PM versus BA – the dead discussion and why being a PM may be better than being a BA

It can be interesting to read articles on the Ideal Way that things should happen. These articles are somewhat like the ones about why all people should be debt free and happy. If you are not debt free and happy, then you personally are doing something wrong.

Focus of this website is in the reality of the workplace which is usually far from Ideal. Politics, Oligarchies, Budgets etc. can all get in the way of achieving the Ideal or “World Peace”.

If you want to read up on the debate around the fact that there is no difference between PMs and BAs but it is all about what you bring to the table (“Ideal Approach”) then check out this link – PM vs BA.

Honestly however, the whole conversation is dead one which is what the author of the article states. The author basically questions why PM versus BA is even a discussion point to which I have to agree (having had a foot in both camps (PM / BA) I see no reason why the right BA cannot do PM work and vice versa). Business Analyst term has become so watered down anyway it means many different things to people in the industry. There is no one definition (outside of the textbooks) for what a BA is. Effectively as the author of the article states, project success is based on collaboration and not on title. However in the real world, project teams (especially in larger companies) are formed based on titles / roles / budgets / deliverable dates and that is where the Ideal is left behind. The company that you are at will dictate your role to you based on their process / procedures / politics etc.. Some companies will be Ideal while others will miss the mark.

From a current trend perspective over the past 20 years, I have seen the companies go from using BAs to manage small projects as they gather requirements to the other scenario of having PMs gather requirements as they manage projects. Talk about territory wars. As the trend continues, the BA starting out might be better off to go into Project Management first since they will get better experience than trying to come up through the BA ranks where they run the risk of being no better off in experience than a secretary.

From a historical perspective (ignoring the above about collaboration approach), let us talk about the facts around the PM being different from a BA.

1 – Project Managers are brought on before Business Analyst so why bother with the BA.

– Pure Business Analysts are seen as an unnecessary expense in a lot of companies – last hire in your small companies. More and more the Project Manager is being looked at to deliver the Business Case / Requirements as part of their role to avoid the expense of having a Business Analyst. Personally I have seen two recent larger clients push to have the PM do most of the work since the rational is that they need to have a PM anyway so they might as well leverage them to do everything with the theory that the project is saving money. In these companies, the BA is getting downgraded to little more than a secretary required to document whatever the PM states and store it in the appropriate software.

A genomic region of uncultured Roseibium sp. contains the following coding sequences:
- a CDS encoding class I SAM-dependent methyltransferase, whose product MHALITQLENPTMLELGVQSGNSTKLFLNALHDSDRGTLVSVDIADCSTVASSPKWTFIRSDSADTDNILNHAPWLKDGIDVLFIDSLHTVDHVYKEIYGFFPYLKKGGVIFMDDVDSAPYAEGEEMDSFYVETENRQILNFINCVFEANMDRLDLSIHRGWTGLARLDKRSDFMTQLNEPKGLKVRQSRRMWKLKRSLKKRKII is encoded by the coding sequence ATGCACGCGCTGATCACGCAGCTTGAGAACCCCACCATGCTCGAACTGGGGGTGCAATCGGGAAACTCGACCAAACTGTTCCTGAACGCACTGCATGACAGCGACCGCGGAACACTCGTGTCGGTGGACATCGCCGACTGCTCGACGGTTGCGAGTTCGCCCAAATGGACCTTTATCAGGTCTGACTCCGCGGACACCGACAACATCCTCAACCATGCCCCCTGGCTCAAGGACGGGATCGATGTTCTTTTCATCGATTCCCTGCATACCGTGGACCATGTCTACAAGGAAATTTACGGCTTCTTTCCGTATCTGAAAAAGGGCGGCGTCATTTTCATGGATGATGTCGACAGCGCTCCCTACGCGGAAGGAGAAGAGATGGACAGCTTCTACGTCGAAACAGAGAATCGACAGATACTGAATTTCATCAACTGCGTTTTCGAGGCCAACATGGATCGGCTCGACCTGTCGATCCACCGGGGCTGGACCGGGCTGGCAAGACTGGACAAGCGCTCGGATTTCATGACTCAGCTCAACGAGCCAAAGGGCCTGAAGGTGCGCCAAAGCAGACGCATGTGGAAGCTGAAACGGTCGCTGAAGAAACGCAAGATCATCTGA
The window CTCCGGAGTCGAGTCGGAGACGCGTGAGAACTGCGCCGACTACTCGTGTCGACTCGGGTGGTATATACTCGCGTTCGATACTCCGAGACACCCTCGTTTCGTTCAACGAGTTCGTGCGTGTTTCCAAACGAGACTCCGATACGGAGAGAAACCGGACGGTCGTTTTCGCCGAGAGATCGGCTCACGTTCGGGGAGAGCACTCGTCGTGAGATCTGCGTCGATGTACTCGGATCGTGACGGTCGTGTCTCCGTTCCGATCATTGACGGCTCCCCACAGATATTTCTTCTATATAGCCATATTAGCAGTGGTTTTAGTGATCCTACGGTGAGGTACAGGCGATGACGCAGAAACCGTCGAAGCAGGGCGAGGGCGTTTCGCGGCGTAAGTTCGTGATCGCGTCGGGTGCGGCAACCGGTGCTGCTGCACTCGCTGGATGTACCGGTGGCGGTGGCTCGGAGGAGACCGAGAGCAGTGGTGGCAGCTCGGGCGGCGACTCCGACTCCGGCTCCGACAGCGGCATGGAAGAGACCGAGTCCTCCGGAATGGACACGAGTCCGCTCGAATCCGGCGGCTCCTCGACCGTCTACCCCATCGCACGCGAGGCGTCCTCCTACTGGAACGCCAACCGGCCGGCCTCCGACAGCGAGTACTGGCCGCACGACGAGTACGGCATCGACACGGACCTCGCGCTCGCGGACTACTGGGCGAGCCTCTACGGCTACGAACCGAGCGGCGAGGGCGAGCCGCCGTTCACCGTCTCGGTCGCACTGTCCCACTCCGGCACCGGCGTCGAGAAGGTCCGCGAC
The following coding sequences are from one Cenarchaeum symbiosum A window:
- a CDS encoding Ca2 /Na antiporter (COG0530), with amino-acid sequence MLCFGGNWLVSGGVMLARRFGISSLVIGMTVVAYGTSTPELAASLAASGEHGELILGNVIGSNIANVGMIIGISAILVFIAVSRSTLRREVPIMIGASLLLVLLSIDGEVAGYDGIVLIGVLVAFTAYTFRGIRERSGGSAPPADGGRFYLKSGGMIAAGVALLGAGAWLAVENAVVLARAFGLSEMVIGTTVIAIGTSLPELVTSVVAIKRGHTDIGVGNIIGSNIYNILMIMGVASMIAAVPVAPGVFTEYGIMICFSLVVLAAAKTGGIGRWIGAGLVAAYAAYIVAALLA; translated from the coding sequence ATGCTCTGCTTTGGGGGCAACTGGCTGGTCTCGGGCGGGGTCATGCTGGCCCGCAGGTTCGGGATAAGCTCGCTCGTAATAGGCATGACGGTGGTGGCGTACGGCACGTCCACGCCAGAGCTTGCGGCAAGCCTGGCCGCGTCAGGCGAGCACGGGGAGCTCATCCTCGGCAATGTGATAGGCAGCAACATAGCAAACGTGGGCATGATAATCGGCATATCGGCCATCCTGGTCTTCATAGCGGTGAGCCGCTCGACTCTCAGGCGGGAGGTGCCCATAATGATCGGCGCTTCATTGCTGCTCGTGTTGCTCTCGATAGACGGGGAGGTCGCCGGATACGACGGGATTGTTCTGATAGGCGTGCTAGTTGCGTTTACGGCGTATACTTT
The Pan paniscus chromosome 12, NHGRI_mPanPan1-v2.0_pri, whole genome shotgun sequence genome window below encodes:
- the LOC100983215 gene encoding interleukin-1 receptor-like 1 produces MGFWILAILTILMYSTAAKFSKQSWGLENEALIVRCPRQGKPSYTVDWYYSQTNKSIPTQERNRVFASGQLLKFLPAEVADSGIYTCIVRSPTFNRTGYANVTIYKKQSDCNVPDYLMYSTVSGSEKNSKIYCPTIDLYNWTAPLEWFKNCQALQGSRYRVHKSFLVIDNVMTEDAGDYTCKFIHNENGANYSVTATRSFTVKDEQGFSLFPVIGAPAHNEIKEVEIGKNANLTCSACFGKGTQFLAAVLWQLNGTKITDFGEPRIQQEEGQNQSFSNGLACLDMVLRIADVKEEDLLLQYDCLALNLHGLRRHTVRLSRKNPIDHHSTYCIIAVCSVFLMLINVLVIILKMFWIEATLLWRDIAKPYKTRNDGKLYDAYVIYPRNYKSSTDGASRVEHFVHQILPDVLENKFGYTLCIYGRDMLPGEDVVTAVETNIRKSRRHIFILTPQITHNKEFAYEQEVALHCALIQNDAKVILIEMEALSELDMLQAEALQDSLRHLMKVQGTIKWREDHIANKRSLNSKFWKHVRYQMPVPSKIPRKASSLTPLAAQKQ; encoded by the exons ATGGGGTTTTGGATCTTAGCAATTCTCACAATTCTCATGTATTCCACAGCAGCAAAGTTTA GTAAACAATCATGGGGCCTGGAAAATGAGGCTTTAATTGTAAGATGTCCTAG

2 – Project Managers can always do BA tasks or vice versa

– A project that is on a tight deadline cannot afford to have the resource distracted from requirements gathering with PM paperwork / issues. Try to gather requirements while putting together multiple project status / dashboards (and they all have the same deliverable date) and you will see what I mean. Sure this is not a problem when deadlines are not important.

– Not all BAs can do financial reporting / resource management as they have not been trained nor do they have the experience. After you have sat through a few cost center allocation discussions with Finance, you will enjoy getting back to requirements gathering

– Paperwork / Software used by PMs may be unfamiliar to BAs. MS Project and the latest tools all require some form of training / experience. Dashboards have to be designed / populated for projects which takes time away from requirements. It is the same for PMs trying to capture requirements as they may not be familiar with the software where the requirements are stored.

– Some PMs have no clue about proper requirement writing (ambiguity), business case development (what does the business really want and how to justify it) and it shows when the project moves through the phases. It is kind of like expecting a BA to be able to design databases. Some have it and some don’t.

3 – PM is the natural career progression for a BA

– NO it is not! Pure Project Management is different to Business Analysis. Even the IIBA acknowledges this when they ask you to describe the role you had in the projects you worked on. If you answer too many questions from a PM perspective they will not acknowledge that experience as being BA relevant.

 

Hopefully I got the point across that the BA versus PM debate is dead. To argue it anymore would be to ignore the trend in the industry which is downgrading / killing the Business Analyst job title making this whole discussion pointless.

As Business Analysts, we should be more concerned with making sure the role we are in ties into our skills. Remember, the BA title by itself is pretty much worthless these days as it means so many different things to different companies. Your focus should be on getting the skills / experience to be in the role you desire and not on the job title.

For a list of Business Analyst job titles, see links below:

Job Titles Job Titles

 

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